Japan’s casino resorts could be on the rocks yet again, following allegations of bribery involving Tsukasa Akimoto and a Chinese gaming company.
Akimoto, 48, was arrested on Dec. 25, accused of accepting ¥3.7 million/$33,675 from Chinese gaming company 500.com in the form of airline tickets, hotel rooms, and cash. He was set to be released on Tuesday. However, Tokyo prosecutors want to keep him in custody longer, and are prepared to issue a fresh warrant to do so, according to the Japan Times, citing an insider source. Their contention is that authorities have found new evidence of bribery.
Dirty Casino Business?
The former Vice Minister of Tourism denies the allegations against him. He claims that money he received was all related to travel costs and was handled by his secretary, but otherwise, was not nefarious in nature. He quit his position as a member of Prime Minister Shinzo Abe’s Liberal Democratic Party the day he was arrested.
Akimoto in the Firing Line
- August 2017 – 500.com asks Akimoto to speak at a symposium in Naha, Okinawa Prefecture, about the proposed casino project
- December 2017 – Akimoto visits casino in Macau, as well as 500.com’s head office in Shenzhen, China
- December 2019 – Akimoto arrested on charges of accepting bribes relating to Japan’s casino resorts initiative
- January 2020 – Due to be released on Jan. 14, Akimoto served fresh warrant based on newly found evidence
The issue at the center of the scandal is Akimoto’s relationship with 500.com, a Chinese sports lottery operator that applied for a casino resort license in Hokkaido.
Investigators contend that, in addition to covering the cost of Akimoto’s 2017 visit to a casino in Macau, 500.com compensated the politician for a trip to the company’s head office in Shenzhen. It’s also alleged that a speaking fee paid to Akimoto by 500.com was increased when it emerged he’d been put in charge of Japan’s casino resorts project.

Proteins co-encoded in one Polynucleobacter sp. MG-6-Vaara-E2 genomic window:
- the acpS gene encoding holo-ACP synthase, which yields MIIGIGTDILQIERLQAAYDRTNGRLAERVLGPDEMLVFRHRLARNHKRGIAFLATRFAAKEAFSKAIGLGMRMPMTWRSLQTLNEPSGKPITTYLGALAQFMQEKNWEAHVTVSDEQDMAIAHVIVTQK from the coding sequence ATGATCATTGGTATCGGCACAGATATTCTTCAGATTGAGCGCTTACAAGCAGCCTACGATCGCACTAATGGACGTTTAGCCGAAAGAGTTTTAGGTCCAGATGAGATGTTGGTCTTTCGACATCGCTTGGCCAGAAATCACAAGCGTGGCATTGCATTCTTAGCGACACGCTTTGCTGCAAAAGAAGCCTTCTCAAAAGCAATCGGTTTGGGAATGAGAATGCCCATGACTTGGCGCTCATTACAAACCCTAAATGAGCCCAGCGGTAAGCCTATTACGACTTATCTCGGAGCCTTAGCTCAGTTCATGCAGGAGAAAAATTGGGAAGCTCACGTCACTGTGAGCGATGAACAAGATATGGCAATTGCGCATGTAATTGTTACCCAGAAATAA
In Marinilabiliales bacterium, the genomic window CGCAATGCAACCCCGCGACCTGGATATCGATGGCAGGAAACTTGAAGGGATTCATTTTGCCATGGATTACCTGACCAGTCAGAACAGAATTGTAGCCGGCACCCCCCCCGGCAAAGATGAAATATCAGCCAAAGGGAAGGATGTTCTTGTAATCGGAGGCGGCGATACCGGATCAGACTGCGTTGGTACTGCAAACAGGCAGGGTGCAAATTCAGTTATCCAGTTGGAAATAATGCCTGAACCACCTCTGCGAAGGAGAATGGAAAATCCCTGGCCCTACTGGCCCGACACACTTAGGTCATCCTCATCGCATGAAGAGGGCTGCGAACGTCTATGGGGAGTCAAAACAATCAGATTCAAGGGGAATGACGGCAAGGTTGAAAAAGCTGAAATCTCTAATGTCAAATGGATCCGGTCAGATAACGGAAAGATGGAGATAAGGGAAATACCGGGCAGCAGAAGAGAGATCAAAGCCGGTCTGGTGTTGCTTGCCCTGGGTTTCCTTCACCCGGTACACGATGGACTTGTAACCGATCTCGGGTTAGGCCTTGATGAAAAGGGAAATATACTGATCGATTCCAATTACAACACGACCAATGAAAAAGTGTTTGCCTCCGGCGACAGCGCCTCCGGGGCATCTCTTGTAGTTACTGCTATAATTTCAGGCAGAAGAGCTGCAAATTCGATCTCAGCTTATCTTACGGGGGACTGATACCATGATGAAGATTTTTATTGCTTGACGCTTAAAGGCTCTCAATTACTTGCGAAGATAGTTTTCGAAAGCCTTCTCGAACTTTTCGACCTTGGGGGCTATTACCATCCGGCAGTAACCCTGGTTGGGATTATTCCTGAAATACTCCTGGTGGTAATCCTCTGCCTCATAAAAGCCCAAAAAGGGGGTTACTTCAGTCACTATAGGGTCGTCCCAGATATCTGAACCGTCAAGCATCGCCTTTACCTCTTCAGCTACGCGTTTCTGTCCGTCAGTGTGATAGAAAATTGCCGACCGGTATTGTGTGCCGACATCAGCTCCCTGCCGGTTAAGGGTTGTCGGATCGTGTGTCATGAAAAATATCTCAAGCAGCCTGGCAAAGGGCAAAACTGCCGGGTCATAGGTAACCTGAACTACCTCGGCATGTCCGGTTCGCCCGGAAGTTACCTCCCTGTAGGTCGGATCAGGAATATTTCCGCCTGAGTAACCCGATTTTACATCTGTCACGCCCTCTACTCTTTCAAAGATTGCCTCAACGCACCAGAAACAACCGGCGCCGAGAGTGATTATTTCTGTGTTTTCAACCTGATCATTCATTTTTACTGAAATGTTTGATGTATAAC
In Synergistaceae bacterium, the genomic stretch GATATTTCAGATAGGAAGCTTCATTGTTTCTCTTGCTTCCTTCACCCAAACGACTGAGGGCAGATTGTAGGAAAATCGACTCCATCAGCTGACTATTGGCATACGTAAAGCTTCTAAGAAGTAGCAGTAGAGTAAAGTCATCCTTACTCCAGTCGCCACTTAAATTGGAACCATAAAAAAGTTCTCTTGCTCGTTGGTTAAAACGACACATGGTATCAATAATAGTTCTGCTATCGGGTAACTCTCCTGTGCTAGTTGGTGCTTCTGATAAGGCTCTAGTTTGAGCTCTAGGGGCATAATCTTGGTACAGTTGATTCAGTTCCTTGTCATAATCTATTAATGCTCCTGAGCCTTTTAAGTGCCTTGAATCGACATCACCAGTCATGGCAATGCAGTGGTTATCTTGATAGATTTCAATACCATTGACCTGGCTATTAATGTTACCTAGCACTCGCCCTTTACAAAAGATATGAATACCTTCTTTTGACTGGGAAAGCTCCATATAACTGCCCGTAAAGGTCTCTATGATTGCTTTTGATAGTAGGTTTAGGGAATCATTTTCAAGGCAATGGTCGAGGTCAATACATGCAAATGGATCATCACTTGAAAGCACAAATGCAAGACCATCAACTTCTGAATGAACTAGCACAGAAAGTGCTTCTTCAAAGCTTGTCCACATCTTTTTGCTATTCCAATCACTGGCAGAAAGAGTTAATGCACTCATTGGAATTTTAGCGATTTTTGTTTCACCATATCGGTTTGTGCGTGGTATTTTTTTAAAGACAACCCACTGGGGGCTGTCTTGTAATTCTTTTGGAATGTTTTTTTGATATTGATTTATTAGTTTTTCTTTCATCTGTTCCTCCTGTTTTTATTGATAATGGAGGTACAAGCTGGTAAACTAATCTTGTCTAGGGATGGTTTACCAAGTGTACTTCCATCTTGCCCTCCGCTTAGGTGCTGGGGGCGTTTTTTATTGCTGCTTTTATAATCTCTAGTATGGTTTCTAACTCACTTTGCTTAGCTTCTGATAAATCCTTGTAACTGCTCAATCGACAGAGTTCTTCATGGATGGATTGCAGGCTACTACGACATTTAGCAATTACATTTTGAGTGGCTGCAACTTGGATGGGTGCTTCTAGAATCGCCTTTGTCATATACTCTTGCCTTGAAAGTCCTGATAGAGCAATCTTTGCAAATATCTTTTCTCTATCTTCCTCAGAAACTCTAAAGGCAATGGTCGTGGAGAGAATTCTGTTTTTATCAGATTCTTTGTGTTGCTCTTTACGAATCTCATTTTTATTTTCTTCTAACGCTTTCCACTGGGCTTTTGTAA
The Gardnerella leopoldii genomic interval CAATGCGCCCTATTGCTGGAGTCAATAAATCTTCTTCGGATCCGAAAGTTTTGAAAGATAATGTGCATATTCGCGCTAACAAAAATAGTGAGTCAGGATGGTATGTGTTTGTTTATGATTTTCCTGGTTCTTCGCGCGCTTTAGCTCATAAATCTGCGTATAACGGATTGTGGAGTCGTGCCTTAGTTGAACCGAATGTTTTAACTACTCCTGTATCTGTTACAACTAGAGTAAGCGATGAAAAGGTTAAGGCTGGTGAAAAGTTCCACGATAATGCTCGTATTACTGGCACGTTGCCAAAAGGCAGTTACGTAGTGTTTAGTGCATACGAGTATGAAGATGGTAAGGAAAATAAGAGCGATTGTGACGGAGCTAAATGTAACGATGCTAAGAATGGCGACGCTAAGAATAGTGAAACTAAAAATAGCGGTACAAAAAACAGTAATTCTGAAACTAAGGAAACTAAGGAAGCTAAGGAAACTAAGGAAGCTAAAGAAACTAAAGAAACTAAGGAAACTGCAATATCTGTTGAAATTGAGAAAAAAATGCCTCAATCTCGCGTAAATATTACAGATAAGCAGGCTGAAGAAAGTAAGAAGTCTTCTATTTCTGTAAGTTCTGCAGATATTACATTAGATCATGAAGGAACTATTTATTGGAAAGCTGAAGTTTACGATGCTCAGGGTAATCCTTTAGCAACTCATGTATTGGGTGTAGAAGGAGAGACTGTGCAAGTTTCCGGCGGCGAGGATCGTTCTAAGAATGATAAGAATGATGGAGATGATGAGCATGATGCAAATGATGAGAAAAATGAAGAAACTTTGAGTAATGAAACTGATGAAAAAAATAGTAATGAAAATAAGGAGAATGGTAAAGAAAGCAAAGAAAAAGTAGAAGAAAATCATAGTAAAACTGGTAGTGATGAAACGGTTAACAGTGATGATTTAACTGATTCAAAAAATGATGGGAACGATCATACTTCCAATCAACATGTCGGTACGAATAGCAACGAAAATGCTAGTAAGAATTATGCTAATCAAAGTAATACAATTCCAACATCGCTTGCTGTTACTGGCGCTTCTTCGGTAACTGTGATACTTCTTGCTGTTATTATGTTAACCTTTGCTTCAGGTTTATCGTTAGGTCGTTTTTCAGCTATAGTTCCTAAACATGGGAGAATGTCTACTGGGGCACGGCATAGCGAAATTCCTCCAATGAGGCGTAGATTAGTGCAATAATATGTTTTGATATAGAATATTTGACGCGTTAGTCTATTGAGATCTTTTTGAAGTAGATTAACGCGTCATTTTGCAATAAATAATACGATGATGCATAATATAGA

Another Hit to Japan’s Integrated Resorts Initiative
The 2016 Integrated Resorts Promotion Act (IRPA) sets out provisions for three casino resort licenses, and as many as 11 areas are interested in hosting a resort. As part of the application process, applicants will be screened and their business plans will be assessed. Three gaming companies will then be selected and paired with local governments in three host regions.
With competition among gaming operators fierce, the insinuation is that 500.com paid Akimoto as part of a push to get Japan to expand the number of available licenses to five.
The legal debacle has sent shockwaves through the Asian gaming community. As one of the wealthiest countries in Asia, Japan is set to become one of the region’s biggest gaming hubs. But casino resorts have been a divisive issue ever since Prime Minister Abe signed the IRPA in 2016.
Akimoto’s arrest on bribery charges is the latest scandal tainting Abe’s ruling party. Two cabinet ministers resigned in 2019 on similar charges of casino-related graft.
The new bribery allegations are another blow to an unpopular integrated casino resorts initiative, which has stalled under Abe’s leadership. The opposition party announced in December that they would introduce a bill in 2020 that would ban casino development from moving forward.
Critics have raised concerns regarding security and gambling addiction, and the latest accusations against Akimoto haven’t helped the project’s reputation. In a poll conducted by Kyodo News, nearly 71 percent of respondents said the plan for integrated casino resorts should be revisited. In contrast, just 21.2 percent said things should go ahead as planned.
With billions in potential revenue to come from the casino resorts, their fate won’t live and die by the actions of one man. However, as public opinion swings in the wrong direction, the government may have to review how it deals with prospective license applicants.